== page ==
Therefore, all crawlers (including SEO tools) work on a very simplified set of URLs, they have to work out how often to crawl, which URLs to crawl more often, and which parts of the web to ignore. There are no fixed rules for any of this, so every tool will have to make their own decisions along the way. That’s why search engines have different content indexed, why SEO tools list different links, why any metrics built on top of these are so different.

I felt it would be good to highlight this because it is useful for SEOs to read this and comprehend it.

Forum discussion at Reddit.



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Google Golf Tee T-Shirt

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Google Golf Tee T-Shirt

Andy Stewart is a Creative Director at Google and he posted this really cool t-shirt design he made. He calls it the Google Golf Club tee shirt. Maybe there is a golf club at Google that he is a part of.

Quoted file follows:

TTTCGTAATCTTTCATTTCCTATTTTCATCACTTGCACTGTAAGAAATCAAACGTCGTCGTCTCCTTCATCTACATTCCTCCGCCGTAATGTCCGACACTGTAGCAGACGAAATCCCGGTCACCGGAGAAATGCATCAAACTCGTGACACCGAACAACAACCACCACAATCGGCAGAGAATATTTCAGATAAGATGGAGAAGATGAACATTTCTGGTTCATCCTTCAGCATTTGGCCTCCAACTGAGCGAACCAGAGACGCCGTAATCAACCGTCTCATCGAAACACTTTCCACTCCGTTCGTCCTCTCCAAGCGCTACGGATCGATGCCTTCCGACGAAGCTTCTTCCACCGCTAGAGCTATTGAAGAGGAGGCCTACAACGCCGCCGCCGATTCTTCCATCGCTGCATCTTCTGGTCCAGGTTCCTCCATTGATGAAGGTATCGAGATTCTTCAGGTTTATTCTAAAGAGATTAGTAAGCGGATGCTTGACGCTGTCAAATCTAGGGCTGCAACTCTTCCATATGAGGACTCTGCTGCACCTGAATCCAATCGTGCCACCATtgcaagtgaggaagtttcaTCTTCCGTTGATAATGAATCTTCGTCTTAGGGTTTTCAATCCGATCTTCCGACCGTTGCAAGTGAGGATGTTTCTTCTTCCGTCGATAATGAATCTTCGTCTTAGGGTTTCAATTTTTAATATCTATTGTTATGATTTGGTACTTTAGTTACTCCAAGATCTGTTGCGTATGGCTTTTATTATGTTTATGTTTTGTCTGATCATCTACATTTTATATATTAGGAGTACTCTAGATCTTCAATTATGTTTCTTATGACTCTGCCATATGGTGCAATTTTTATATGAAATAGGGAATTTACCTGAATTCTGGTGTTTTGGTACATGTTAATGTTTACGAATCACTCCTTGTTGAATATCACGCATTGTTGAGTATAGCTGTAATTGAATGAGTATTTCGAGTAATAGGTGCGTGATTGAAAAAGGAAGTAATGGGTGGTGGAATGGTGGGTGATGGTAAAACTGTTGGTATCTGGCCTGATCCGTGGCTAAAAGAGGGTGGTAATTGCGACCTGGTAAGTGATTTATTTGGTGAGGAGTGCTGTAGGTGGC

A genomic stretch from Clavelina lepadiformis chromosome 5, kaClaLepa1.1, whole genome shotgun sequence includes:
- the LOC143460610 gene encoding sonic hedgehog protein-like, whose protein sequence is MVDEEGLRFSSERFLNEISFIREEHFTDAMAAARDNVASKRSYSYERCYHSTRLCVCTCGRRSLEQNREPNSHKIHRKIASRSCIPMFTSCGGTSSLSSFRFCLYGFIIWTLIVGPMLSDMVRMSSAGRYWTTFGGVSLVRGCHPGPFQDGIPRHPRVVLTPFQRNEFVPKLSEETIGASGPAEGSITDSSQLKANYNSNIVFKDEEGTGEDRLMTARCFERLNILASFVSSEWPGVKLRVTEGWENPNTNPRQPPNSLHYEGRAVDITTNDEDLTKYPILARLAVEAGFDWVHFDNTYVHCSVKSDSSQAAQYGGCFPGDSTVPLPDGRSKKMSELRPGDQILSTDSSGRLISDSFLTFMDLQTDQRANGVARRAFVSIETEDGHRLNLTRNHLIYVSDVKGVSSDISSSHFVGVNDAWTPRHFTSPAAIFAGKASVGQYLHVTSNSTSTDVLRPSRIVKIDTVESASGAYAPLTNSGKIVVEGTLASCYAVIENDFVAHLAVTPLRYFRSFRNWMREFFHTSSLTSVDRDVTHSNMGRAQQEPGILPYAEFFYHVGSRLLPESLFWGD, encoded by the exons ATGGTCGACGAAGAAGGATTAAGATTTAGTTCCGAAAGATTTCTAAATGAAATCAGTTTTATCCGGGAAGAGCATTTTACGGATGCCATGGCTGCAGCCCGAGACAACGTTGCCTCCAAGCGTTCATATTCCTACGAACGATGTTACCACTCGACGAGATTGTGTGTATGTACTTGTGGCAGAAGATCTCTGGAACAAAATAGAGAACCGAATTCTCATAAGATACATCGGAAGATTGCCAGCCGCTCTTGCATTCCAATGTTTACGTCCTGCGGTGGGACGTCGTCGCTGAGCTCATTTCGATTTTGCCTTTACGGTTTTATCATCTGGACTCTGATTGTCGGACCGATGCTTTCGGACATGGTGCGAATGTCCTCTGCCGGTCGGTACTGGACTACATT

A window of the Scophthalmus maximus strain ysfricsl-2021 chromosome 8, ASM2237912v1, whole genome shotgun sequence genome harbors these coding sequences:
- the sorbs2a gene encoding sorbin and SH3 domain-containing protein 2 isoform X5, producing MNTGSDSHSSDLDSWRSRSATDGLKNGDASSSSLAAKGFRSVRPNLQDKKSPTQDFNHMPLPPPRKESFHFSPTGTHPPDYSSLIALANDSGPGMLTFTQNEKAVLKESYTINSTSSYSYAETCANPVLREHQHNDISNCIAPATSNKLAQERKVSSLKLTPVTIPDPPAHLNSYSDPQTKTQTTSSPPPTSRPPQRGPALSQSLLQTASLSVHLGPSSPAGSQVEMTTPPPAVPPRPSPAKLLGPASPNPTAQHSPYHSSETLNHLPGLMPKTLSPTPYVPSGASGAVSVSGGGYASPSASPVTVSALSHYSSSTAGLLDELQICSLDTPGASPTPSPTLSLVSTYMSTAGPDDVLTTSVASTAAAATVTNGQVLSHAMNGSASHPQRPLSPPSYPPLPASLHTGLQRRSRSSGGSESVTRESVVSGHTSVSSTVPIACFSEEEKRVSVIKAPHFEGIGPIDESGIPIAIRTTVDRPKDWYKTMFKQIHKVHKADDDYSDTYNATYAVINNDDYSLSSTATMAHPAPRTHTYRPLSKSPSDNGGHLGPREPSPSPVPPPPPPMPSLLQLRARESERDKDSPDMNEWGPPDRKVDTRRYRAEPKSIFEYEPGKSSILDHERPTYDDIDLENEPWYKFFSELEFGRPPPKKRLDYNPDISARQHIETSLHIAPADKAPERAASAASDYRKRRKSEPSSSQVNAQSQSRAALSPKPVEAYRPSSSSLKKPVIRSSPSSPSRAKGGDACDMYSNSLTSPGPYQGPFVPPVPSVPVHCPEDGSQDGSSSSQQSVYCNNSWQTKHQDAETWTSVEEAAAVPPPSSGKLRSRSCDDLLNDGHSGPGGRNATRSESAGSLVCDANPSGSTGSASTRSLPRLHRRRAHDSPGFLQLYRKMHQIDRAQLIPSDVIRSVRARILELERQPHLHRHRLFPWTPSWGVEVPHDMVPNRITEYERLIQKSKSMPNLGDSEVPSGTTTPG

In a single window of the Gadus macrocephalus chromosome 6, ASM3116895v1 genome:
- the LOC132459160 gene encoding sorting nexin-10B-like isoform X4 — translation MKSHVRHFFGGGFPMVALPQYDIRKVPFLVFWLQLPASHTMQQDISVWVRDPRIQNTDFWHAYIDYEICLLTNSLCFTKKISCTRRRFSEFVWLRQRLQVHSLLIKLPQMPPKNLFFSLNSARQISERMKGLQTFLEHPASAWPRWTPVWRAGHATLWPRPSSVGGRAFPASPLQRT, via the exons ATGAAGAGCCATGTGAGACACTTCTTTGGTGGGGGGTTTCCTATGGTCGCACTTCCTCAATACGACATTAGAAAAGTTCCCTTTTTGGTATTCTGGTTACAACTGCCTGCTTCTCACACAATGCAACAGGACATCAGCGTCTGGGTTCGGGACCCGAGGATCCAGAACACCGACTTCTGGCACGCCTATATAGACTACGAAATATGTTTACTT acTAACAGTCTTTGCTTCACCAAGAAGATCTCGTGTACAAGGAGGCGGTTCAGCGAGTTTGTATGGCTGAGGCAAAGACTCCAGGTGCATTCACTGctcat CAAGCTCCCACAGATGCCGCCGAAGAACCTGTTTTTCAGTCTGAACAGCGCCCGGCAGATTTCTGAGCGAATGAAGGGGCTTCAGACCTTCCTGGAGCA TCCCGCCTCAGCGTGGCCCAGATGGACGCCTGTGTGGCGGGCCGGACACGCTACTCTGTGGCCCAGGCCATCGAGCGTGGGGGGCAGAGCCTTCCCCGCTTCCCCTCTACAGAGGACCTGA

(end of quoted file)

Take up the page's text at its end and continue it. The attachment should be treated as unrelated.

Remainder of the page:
He posted this on Instagram.

This post is part of our daily Search Photo of the Day column, where we find fun and interesting photos related to the search industry and share them with our readers.



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All Dealerships Can List Auto Inventory On Google Business Profiles

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Google Cars

Google is now opening up its car or auto inventory feature within Google Business Profiles to all motor vehicle dealerships. Google began testing car listings in 2021 and then expanded the cars for sale feature in 2022 and now it is open to all dealerships.

Greg Gifford posted this over here saying, “Any motor vehicle dealer can now list inventory on their Google Business Profiles.” “Google just opened up the “Cars for Sale” widget to anything with a VIN. Until this week, only US-based car dealers could list their inventory on their Google Business Profiles. Now, anything that has a Vehicle Identification Number is eligible to be listed. That means motorcycles, RVs, powersports, and Commercial vehicles are all allowed now,” Greg added.